Reference : Karsts in sandstones and quartzites of Minas Gerais, Brazil
Scientific journals : Article
Physical, chemical, mathematical & earth Sciences : Earth sciences & physical geography
Karsts in sandstones and quartzites of Minas Gerais, Brazil
Willems, Luc mailto [Université de Liège - ULiège > Département de géologie > Pétrologie sédimentaire >]
Rodet, Joël [University of Rouen > Continental and Coastal Morphodynamics,
<br />Laboratory of Geology >]
Pouclet, André [University of Orleans > Earth Sciences Institute >]
Melo, Sergio [Universidade Federal de Minas Gerais (Belo
<br />Horizonte, Brazil) > Instituto de Geociências >]
Rodet, Maria-Jacqueline [Museu de História Natural Jardim Botânico (Brazil) > >]
Compère, Philippe mailto [Université de Liège - ULiège > Département des sciences et gestion de l'environnement > Département des sciences et gestion de l'environnement >]
Hatert, Frédéric mailto [Université de Liège - ULiège > Département de géologie > Minéralogie et cristallochimie >]
Auler, A. S. [Carste Consultores Associados (Brazil) > >]
Cadernos do Laboratorio Xeolóxico de Laxe
[en] The state of Minas Gerais (Brazil) is characterized by significant karst regions, which develop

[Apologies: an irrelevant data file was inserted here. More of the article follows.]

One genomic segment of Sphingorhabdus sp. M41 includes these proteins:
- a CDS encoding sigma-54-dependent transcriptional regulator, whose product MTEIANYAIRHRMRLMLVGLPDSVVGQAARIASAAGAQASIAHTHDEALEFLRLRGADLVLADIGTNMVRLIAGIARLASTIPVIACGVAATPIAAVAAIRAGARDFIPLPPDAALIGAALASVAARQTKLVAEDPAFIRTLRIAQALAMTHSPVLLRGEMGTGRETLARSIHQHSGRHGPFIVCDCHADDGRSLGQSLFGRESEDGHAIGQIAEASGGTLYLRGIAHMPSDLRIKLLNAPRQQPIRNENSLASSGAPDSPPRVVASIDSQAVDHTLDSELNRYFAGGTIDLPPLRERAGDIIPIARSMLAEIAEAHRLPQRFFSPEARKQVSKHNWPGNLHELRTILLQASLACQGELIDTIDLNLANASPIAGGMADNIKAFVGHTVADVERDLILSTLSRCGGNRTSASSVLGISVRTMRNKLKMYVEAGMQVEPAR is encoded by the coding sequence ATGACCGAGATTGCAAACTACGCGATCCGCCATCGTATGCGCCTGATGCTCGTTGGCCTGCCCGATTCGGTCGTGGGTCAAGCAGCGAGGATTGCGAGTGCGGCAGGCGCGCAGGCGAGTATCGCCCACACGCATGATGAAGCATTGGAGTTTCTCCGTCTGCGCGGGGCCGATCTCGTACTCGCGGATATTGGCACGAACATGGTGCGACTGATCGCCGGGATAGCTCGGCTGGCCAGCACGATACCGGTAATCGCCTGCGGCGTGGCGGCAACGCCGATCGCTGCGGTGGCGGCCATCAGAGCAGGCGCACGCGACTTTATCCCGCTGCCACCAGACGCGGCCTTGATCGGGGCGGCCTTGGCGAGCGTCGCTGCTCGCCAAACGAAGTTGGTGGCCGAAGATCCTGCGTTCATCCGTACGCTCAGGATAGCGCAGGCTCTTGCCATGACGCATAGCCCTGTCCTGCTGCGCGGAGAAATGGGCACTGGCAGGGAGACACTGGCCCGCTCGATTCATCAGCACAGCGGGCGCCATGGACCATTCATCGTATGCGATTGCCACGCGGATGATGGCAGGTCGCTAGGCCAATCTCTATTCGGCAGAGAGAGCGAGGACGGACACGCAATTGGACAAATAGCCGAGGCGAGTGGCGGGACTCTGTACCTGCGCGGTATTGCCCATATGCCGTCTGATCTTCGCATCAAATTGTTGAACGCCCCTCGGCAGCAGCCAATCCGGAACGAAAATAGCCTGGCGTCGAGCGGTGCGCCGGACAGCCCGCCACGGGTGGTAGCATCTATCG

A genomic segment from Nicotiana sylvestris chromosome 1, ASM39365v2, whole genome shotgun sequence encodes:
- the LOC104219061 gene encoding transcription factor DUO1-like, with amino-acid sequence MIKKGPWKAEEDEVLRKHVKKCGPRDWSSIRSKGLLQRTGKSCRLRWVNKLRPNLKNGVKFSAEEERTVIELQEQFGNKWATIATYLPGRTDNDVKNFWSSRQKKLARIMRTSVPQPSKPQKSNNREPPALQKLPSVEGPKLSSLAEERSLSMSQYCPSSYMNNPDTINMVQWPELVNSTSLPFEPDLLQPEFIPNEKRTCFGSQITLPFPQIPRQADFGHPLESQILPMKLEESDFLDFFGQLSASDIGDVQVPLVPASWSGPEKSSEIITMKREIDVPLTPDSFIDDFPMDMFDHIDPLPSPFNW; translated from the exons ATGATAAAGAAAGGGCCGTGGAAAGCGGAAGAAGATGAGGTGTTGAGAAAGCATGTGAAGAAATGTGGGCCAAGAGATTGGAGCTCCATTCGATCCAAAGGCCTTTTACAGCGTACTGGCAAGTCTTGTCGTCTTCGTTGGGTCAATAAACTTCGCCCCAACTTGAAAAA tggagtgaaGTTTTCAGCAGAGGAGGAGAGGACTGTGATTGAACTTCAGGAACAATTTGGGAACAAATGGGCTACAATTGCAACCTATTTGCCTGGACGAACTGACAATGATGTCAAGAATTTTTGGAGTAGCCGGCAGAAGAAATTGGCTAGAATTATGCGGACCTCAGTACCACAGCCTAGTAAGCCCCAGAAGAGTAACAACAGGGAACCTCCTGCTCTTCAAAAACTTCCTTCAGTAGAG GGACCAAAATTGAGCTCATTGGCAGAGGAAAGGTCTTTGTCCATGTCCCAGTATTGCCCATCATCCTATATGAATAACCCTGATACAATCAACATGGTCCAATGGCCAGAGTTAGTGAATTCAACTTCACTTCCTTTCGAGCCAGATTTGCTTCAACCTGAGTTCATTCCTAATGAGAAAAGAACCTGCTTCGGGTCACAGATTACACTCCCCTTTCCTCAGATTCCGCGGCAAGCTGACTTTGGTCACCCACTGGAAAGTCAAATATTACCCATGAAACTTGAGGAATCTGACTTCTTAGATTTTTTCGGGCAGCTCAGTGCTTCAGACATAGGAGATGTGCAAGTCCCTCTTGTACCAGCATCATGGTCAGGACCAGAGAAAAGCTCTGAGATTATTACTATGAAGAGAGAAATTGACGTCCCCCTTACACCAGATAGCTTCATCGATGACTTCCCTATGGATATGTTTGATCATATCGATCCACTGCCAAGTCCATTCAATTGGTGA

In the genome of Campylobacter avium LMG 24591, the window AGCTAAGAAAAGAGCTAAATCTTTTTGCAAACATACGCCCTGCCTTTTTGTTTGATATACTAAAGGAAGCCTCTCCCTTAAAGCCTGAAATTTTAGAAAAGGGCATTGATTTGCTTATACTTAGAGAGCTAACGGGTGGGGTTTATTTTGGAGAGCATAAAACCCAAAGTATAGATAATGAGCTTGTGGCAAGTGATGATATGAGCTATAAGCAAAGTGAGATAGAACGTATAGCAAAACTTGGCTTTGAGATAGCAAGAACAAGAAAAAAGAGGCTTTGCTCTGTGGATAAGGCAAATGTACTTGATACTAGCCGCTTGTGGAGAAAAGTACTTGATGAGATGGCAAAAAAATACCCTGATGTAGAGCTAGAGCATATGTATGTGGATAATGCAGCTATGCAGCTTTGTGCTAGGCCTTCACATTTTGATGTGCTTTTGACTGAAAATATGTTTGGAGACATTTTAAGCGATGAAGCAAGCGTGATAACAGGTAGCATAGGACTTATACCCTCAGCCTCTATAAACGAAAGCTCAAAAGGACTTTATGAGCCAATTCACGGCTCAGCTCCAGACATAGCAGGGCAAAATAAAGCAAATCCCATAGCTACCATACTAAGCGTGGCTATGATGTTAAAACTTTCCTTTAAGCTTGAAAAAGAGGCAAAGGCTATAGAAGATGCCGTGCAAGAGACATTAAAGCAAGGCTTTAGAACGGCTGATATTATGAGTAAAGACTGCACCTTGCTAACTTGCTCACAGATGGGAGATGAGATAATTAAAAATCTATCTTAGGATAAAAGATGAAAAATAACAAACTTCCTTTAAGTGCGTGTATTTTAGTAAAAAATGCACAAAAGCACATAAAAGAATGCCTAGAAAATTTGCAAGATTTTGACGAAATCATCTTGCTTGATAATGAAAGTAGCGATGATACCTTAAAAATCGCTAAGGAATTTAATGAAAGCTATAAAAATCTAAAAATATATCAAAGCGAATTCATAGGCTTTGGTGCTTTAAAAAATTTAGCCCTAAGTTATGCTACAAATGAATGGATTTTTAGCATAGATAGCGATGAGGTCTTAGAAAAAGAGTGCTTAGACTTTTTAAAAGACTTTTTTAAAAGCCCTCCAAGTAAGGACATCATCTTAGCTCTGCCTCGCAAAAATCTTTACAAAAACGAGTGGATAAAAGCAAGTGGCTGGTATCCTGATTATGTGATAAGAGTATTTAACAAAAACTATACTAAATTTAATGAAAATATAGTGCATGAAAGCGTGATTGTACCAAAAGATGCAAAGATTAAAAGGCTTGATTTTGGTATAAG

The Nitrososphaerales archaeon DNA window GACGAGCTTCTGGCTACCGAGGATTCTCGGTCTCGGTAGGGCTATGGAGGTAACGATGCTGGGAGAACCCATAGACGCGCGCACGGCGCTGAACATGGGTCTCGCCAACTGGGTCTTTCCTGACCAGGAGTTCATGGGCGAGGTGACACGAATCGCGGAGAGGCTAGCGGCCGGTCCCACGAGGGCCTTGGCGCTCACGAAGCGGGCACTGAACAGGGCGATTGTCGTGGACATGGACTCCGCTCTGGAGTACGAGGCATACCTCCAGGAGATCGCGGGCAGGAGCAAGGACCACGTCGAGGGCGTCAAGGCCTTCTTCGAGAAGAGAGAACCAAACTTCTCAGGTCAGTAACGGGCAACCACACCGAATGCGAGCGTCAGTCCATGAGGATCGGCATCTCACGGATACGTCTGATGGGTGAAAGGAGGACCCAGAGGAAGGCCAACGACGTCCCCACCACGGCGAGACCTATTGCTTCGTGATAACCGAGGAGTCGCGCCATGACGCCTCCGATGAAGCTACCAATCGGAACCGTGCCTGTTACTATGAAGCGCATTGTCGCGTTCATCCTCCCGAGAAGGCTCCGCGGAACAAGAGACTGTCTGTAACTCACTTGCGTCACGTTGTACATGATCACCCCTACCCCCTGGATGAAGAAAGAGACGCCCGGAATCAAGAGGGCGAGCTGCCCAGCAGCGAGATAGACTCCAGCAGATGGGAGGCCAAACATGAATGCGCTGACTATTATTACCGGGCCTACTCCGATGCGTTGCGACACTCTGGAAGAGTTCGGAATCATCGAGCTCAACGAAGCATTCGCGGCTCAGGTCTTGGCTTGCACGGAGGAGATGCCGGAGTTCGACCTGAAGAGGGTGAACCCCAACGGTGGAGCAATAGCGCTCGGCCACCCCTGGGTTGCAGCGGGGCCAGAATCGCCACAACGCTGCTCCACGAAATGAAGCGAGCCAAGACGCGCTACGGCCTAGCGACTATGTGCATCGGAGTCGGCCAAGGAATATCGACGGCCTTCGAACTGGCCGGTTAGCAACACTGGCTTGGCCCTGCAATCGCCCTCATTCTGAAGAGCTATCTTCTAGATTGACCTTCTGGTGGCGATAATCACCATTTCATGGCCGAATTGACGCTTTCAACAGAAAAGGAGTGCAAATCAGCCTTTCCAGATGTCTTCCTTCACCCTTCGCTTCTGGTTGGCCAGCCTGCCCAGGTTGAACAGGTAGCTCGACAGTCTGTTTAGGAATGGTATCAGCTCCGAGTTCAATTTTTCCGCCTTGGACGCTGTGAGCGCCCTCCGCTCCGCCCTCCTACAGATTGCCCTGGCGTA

<br /><br />in both sandstone and quartzite terrains and display complex suites of underground and surfaceforms. In the Espinhaço Ridge, Central Minas Gerais, several caves of up to a few hundred metres long, occur in the surroundings of the town of Diamantina. Some of these caves, such as Salitre actually consist of swallow-holes. Other horizontal caves are characterized by corrosion forms generated in the phreatic zone. In some places, such as in the Rio Preto area, these phreatic forms are overprinted by ceiling tubes, suggesting a polyphase karst evolution, prior to the draining in the cave. Remains of paths, with circular cross section up to one metre in diameter, can be found through residual tower-like surface landforms widely present in the landscapes. Their dissection is due to a generalised karstification in the area, resulting in closed canyons, megakarrens and kamenitzas. In Southern Minas Gerais, close to the Mantiqueira Ridge, the caves of the Ibitipoca state park can reach more than 2 km in length. These caves are associated with a very large hanging geological syncline. Several of these caves contain active streams, which flow for hundreds of metres before disappearing in sand-choked passages. Keyhole cross sections characterize steeply descending passages in these caves, indicatinga chan ge from slow phreatic flow towards a faster vadose flow responsible for the vertical incision of the passage. Such change is probably related to base level lowering and/or to turn in the direction of the water flow. Several generations of wall-pockets, from a few centimetres to over a metre long, occur into the caves. These features are good indicators of the initial phase of speleogenesis, generating the initial conduits by their coalescence. This mechanism is also responsible for cut-off meanders. In the area, the main river flows along the syncline axis and cuts through a rock barrier, generating a tunnel-like passage. This cave drains, through resurgences in its walls, part of the water that flows in other caves located in the flank of the syncline.
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